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Origanum dictamnus (dittany of Crete, Cretan dittany or hop marjoram), known in Greek as δίκταμο (díktamo, cf. "dittany") or in Cretan dialect έρωντας (erontas, "love"), is a tender perennial plant that grows 20–30 cm high. It is a healing, therapeutic and aromatic plant that only grows wild on the mountainsides and gorges of the Greek island of Crete, Greece. The dittany of Crete is widely used for food flavouring and medicinal purposes, in addition to it featuring as an ornamental plant in gardens. This small, lanate shrub is easily recognised by the distinctive soft, woolly covering of white-grey hair on its stems and round green leaves, giving it a velvety texture. Tiny rose-pink flowers surrounded by brighter purple-pink bracts add an exuberant splash of colour to the plant in summer and autumn. The dittany is classified as vulnerable on the IUCN Red List of Threatened Plant Species 1997.
Origanum dictamnus is a many branched plant with discoid to ovate, grey-green leaves that are sited in pairs opposite each other. The slender arching stems and lanate leaves are covered in a velvety white down and are 13–25 mm in size.
The flowers are pale pink to purple and have a deep lilac corolla with many deep pink coloured overlapping bracts. The colourful flowers forming a cascade of elongated clusters are in bloom in the summer months. The flowers are hermaphrodite, meaning they have both male and female organs, and are pollinated by bees attracted to their scent and bright colour.
Said[by whom?] to symbolize love and to be an aphrodisiac, only the most ardent young lovers scrambled on mountainsides and the deep gorges of Crete gathering bunches of the pink blooms to present as love tokens. There are numerous deaths reported throughout the centuries by collectors of this magical herb.
Even in recent times, the collection of dittany of Crete was a very dangerous occupation for the men who risked life and limb to climb precarious rock faces where the plant grows wild in the mountains of Crete. They were named erondades (love seekers) and were considered very passionate men to go to such dangerous lengths to collect the herb.
Dittany of Crete has always been highly prized; it is gathered while in bloom in the summer months, and is exported for use in pharmaceuticals, perfumery and to flavour drinks such as vermouth and absinthe.
In Ancient Greece, Hippocrates prescribed plant cures to aid all manner of ailments, and considered dittany of Crete useful for stomach aches and complaints of the digestive system and as a poultice for healing wounds, as well as inducing menstruation.
The Greek philosopher Aristotle in his work The History of Animals (612a4) wrote: "Wild goats in Crete are said, when wounded by arrow, to go in search of dittany, which is supposed to have the property of ejecting arrows in the body."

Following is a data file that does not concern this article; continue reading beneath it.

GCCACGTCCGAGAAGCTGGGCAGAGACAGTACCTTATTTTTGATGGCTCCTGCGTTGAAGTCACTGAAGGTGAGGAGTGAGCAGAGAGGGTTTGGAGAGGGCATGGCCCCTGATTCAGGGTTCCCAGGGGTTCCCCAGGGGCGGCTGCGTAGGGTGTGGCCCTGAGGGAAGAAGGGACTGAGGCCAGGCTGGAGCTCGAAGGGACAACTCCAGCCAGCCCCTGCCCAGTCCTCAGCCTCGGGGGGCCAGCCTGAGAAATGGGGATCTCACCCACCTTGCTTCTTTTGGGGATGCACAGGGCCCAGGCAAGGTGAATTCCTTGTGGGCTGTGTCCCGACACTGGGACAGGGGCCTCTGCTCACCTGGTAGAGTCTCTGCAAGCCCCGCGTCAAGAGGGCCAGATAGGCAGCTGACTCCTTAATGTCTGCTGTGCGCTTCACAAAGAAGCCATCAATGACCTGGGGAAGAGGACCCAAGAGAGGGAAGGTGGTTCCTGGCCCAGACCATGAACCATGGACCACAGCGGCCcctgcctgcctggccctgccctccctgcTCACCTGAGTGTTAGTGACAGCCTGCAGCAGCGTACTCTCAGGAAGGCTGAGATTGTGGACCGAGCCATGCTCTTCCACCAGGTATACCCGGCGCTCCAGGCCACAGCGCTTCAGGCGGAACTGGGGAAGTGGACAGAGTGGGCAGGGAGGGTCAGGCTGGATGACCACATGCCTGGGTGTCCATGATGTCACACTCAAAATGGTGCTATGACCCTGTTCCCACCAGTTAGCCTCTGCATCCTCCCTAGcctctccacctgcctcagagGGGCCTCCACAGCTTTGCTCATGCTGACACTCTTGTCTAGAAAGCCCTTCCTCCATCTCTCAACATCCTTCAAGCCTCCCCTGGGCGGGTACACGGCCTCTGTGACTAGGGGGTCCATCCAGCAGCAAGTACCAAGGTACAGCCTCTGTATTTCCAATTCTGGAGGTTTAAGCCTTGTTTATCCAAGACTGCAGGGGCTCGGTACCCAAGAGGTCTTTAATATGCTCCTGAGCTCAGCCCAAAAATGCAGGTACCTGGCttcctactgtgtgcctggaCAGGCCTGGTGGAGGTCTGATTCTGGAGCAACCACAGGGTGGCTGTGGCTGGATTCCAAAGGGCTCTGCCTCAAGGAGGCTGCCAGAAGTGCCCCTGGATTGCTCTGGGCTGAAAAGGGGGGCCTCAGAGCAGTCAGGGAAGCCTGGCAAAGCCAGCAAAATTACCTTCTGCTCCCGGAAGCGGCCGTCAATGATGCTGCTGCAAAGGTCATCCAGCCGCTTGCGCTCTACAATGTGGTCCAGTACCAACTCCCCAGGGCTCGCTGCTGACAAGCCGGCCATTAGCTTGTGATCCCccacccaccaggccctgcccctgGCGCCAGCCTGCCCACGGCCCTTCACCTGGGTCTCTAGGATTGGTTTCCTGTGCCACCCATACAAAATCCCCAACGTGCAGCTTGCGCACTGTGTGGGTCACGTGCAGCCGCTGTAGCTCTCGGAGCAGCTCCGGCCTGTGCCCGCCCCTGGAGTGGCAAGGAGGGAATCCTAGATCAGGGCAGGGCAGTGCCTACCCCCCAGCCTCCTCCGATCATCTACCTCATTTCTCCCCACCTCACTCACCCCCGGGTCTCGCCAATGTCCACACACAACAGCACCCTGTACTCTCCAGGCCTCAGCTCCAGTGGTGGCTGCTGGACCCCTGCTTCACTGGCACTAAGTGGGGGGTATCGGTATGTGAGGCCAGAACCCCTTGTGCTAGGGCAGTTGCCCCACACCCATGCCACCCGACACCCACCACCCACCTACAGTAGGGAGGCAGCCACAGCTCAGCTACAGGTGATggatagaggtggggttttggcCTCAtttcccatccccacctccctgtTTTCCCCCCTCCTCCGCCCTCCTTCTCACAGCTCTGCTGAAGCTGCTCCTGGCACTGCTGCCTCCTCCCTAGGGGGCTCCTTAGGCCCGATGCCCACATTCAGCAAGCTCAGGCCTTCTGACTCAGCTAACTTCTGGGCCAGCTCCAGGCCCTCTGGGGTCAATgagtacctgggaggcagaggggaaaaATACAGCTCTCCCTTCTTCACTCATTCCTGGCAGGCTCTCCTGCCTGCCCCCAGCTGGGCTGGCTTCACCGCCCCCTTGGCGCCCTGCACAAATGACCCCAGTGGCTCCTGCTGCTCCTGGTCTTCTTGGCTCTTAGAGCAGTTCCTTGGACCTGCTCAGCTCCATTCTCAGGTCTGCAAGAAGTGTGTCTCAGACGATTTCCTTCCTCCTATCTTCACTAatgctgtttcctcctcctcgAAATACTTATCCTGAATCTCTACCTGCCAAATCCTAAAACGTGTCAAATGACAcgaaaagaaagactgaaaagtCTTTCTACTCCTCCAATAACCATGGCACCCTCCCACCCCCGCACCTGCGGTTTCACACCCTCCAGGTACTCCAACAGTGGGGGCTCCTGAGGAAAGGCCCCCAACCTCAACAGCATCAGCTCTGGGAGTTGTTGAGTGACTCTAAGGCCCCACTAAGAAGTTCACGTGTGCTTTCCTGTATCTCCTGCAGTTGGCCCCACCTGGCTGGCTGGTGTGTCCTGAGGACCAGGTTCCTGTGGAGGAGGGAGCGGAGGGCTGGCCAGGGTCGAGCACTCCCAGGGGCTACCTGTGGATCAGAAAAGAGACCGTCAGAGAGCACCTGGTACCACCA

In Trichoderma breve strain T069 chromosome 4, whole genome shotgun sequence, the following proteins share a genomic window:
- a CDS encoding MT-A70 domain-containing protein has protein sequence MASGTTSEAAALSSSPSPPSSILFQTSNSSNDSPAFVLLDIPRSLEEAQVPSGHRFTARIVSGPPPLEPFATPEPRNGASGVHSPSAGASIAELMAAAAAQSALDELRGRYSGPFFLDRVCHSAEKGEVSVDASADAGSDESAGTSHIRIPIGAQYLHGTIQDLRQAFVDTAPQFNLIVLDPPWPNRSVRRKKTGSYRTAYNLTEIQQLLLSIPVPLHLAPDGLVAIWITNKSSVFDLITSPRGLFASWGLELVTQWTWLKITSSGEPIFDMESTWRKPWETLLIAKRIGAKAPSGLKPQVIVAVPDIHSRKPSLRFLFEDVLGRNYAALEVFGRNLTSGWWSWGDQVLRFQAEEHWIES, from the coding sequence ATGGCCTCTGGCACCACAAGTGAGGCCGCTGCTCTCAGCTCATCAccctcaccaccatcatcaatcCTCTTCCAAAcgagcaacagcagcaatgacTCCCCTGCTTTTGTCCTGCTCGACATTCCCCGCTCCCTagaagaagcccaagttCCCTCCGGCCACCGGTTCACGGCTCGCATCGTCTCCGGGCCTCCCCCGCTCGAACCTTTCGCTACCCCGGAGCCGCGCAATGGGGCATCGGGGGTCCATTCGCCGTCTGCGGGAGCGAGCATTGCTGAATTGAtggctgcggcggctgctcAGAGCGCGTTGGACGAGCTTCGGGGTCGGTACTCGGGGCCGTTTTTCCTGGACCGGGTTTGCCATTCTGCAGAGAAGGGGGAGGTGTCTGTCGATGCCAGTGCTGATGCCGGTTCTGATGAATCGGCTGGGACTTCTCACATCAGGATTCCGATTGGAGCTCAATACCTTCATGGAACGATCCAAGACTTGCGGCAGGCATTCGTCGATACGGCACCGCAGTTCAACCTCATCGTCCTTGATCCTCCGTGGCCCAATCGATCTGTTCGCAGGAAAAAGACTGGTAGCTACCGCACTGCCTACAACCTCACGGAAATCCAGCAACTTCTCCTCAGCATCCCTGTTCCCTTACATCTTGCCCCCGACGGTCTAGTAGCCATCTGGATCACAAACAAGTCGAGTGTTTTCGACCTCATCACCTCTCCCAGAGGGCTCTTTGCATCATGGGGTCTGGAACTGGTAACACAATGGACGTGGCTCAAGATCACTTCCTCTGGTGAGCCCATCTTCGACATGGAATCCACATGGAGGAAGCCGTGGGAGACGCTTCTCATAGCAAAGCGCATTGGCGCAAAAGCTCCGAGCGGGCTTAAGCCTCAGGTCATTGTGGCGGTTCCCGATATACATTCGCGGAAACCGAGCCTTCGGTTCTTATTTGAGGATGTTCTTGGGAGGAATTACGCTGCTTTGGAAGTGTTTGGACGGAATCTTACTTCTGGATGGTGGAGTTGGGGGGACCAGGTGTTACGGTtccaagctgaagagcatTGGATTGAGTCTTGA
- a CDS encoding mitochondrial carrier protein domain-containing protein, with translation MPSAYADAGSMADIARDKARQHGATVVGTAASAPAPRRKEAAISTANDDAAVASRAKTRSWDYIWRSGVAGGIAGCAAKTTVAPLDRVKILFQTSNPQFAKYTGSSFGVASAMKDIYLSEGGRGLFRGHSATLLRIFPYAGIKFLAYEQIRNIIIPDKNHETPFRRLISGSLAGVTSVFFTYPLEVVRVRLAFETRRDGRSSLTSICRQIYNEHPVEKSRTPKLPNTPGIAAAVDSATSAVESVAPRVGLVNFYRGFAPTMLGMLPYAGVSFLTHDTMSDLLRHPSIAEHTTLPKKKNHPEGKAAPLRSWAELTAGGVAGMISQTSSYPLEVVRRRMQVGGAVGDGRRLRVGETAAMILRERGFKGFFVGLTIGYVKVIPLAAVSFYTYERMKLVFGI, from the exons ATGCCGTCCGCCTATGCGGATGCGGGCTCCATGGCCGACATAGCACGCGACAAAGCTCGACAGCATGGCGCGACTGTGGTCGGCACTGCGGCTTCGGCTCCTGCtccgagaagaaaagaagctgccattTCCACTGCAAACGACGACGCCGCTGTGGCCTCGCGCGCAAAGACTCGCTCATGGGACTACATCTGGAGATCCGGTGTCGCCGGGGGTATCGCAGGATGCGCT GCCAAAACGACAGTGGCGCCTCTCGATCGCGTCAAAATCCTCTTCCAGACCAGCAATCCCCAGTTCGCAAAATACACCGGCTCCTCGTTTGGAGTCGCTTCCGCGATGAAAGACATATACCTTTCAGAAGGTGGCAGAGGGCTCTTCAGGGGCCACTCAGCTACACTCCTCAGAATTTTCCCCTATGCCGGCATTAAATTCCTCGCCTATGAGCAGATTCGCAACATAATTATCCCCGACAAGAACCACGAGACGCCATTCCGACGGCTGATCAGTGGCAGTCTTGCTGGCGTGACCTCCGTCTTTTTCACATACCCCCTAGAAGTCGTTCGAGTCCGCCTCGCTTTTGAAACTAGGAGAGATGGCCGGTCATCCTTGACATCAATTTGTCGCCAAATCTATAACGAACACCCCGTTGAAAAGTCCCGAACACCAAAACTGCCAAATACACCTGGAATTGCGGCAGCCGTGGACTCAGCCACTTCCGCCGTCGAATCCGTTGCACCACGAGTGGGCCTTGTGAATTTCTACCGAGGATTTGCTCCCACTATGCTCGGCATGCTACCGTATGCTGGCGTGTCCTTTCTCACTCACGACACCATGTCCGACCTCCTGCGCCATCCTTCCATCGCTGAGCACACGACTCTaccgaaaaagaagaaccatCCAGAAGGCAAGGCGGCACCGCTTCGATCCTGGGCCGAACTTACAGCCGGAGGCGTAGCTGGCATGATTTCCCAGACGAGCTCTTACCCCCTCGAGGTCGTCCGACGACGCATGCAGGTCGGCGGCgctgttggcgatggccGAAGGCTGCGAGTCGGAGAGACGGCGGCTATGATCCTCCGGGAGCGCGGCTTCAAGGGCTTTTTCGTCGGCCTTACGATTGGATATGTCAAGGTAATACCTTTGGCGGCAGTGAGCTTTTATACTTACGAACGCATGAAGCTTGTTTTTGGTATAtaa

The Greek scholar and philosopher Theophrastus agreed with Aristotle about the healing properties of dittany of Crete. In his work Enquiry into Plants, he noted that dittany was peculiar to Crete, and that it was: "Said to be true, that, if goats eat it when they have been shot, it rids them of the arrow" (9.16.1).
Other scholars of Ancient Greece and later have made reference to dittany, but probably referred to Dictamnus albus, known as false or white dittany.
Today, the wild, naturally grown dittany of Crete is classed as "rare" and is protected by European law so it does not become extinct. The cultivation now centres on Embaros and the surrounding villages, south of Heraklion, Crete, and is used to make herbal tea and for use in natural beauty products.
In Book XII.411-415 of Virgil's Aeneid, Venus heals the wounded Aeneas with dittany: “Hereupon Venus, smitten by her son’s cruel pain, with a mother’s care plucks from Cretan Ida a dittany stalk, [dictamnum genetrix Cretaea carpi ab Ida (412)] clothed with downy leaves and purple flowers; not unknown is that herb to wild goats, when winged arrows have lodged in their flanks.” (Loeb translation).
In Canto XI of Tasso's Jerusalem Delivered the crusader leader, Godfrey, is healed by a dittany salve. This scene is a reference to Virgil's as the dittany used to heal Godfrey is fetched from Mount Ida and reference is also made to the idea that goats eat dittany when wounded.
Charles Baudelaire, in the poem, Tout entière, the 43rd poem in his collection, Les Fleurs du Mal, describes his lover as consisting entirely of dittany: Elle tout est dictame (line 11), she is entirely dittany, referring to the literary tradition of Virgil and Tasso, except that the wound Baudelaire suffers from is not as literal as those that plague Aeneas or Godfrey.
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- Walter, K.S. and Gillett, H.J. (1998) 1997 IUCN Red List of Threatened Plants. IUCN (The World Conservation Union), Gland, Switzerland and Cambridge, UK.
- Skrubis, Byron (1979). "Origanum dictamus L., a Greek native plant". Journal of Ethnopharmacology. Elsevier. 1: 411–415. doi:10.1016/S0378-8741(79)80006-9.
- Liolios, C.C.; et al. (2009). "Liposomal incorporation of carvacrol and thymol isolated from the essential oil of Origanum dictamnus L. and in vitro antimicrobial activity". Food Chemistry. Elsevier. 112 (1): 77–83. doi:10.1016/j.foodchem.2008.05.060.
This article incorporates text from the ARKive fact-file "Origanum dictamnus" under the Creative Commons Attribution-ShareAlike 3.0 Unported License and the GFDL.